Pompeo has no scheduled meetings with Palestinian leaders, who have strongly rejected Trump's stance on the conflict, including Washington's recognition of Jerusalem as the Israeli capital.

Pompeo instead stressed the need to work together to isolate common foe Iran, which the US Treasury targeted with new sanctions the same day. Iran is "ever more isolated and this shall forever be until they change their direction," Pompeo said.

Israeli air strikes

The US and Israel - along with Gulf states the UAE, Bahrain and notably Saudi Arabia - share a strong animosity toward Shi'ite Muslim regional power Iran.

They accuse the Islamic republic of seeking to build a nuclear bomb, fuelling unrest from Syria and Iraq to Lebanon and Yemen, and of seeking the destruction of Israel.

Trump's outgoing administration has made isolating Iran a centrepiece of its regional policy.

Pompeo warned the Islamic republic that the deals the UAE and Bahrain have reached with Israel showed "its influence in the region is waning".

The New York Times reported Monday that Trump had last week asked top aides about the possibility of striking Iran's nuclear facilities.

Senior officials reportedly "dissuaded the president from moving ahead with a military strike," warning him such an attack could escalate into a broader conflict in the twilight of his presidency.

Israel said Wednesday it had hit Iranian targets in Syria with overnight air strikes, in its latest of many attacks in the war-torn country.

An Israeli army statement said its fighter jets had "struck military targets" belonging to the Syrian armed forces and Iranian Quds Force, the foreign operations arm of the Islamic Revolutionary Guard Corps.

Britain-based monitoring group the Syrian Observatory for Human Rights said 10 people were killed, including foreign fighters and Syrian soldiers.

Israel said it launched the attacks in response to the discovery of improvised explosive devices near a military base on its side of the armistice line on the occupied Golan Heights.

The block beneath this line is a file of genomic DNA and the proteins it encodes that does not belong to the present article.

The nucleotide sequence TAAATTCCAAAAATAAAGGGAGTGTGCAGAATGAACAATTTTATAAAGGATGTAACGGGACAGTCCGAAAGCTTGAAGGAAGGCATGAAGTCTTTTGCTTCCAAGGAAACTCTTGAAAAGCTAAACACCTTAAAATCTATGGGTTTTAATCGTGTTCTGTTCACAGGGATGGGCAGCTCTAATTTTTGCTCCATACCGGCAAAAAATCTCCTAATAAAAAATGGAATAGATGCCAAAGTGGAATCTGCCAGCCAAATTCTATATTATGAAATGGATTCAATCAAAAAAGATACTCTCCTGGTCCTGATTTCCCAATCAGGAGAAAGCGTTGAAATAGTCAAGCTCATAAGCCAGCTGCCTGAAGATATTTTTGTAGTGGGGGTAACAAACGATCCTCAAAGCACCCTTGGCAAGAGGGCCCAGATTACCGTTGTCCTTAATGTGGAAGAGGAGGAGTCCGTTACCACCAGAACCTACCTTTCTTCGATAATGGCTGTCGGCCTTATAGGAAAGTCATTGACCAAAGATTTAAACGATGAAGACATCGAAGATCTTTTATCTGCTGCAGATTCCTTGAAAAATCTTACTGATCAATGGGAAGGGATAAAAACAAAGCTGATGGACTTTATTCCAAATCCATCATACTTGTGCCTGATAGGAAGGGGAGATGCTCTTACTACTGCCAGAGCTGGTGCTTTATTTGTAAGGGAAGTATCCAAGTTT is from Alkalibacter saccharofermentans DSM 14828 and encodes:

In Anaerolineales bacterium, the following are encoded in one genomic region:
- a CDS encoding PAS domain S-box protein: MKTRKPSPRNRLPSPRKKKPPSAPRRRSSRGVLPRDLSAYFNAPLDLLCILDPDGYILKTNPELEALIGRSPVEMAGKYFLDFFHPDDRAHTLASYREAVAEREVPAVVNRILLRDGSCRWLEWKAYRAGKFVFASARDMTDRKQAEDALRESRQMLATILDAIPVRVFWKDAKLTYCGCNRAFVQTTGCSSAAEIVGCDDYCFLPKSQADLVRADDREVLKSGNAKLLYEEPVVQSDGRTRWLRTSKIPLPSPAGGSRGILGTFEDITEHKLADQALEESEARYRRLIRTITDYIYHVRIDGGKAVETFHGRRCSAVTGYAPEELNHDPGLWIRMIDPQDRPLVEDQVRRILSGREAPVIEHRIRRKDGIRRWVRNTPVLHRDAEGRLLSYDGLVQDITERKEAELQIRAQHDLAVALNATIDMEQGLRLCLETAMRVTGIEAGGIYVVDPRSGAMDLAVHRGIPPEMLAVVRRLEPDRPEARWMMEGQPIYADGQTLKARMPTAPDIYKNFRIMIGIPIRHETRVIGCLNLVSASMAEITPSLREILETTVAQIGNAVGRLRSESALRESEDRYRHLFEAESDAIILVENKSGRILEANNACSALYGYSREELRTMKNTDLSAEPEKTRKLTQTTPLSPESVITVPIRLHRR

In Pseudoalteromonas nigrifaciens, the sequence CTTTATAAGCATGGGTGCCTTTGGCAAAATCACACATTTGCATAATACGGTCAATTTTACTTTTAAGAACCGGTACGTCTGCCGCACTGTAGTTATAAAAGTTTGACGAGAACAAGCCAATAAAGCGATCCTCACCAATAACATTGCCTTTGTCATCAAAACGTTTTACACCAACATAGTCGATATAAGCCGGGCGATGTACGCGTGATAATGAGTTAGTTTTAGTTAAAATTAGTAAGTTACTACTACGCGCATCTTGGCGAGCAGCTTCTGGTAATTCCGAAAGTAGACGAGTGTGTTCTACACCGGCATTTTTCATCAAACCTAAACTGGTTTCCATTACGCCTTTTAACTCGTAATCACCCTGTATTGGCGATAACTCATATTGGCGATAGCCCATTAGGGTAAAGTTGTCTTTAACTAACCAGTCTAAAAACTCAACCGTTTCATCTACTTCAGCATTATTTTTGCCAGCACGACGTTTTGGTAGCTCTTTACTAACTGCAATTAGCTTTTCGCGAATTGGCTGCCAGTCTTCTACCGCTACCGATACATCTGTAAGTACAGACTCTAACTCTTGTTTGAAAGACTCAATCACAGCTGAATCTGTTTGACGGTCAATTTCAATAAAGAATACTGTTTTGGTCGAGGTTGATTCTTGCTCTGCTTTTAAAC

Netanyahu said Israel would "not tolerate any attempt to attack us from Syrian territory," reiterating the Israeli policy to "not allow Iranian military entrenchment against us in Syria".

Grapes of Wrath

Pompeo - who has so far backed Trump in refusing to concede defeat to President-elect Joe Biden - is on a Europe and Middle East tour that has so far taken him to France, Turkey and Georgia.

On Thursday, he is expected to become the first US top diplomat to visit a Jewish industrial zone in the occupied West Bank, where a vineyard has named one of its wines after him.

Palestinians have angrily denounced the expected visit to the Psagot winery near Ramallah, the seat of the Palestinian Authority.

Dozens of Palestinians demonstrated in Al-Bireh, a community located between Jerusalem and Ramallah, and some threw stones at soldiers guarding the entrance to the settler industrial zone.

Israeli planning and building of settlements in the Palestinian territories has boomed under successive Netanyahu governments and especially since Trump took office in 2017.

Pompeo said a year ago that the United States no longer considers Israeli settlements in the West Bank to be contrary to international law.

Those comments were hailed by the Psagot vineyard, which has been fighting to keep the label "Israel" on its bottles, rather than the phrase "Israeli settlements" demanded by several European court rulings.

The Palestinian prime minister, Mohammed Shtayyeh, said Pompeo "is going to visit the... Jewish settlement simply because he is visiting a winery that has produced a bottle of wine named after him.

"If international relations are designed on a bottle of wine, it's to hell with international relations."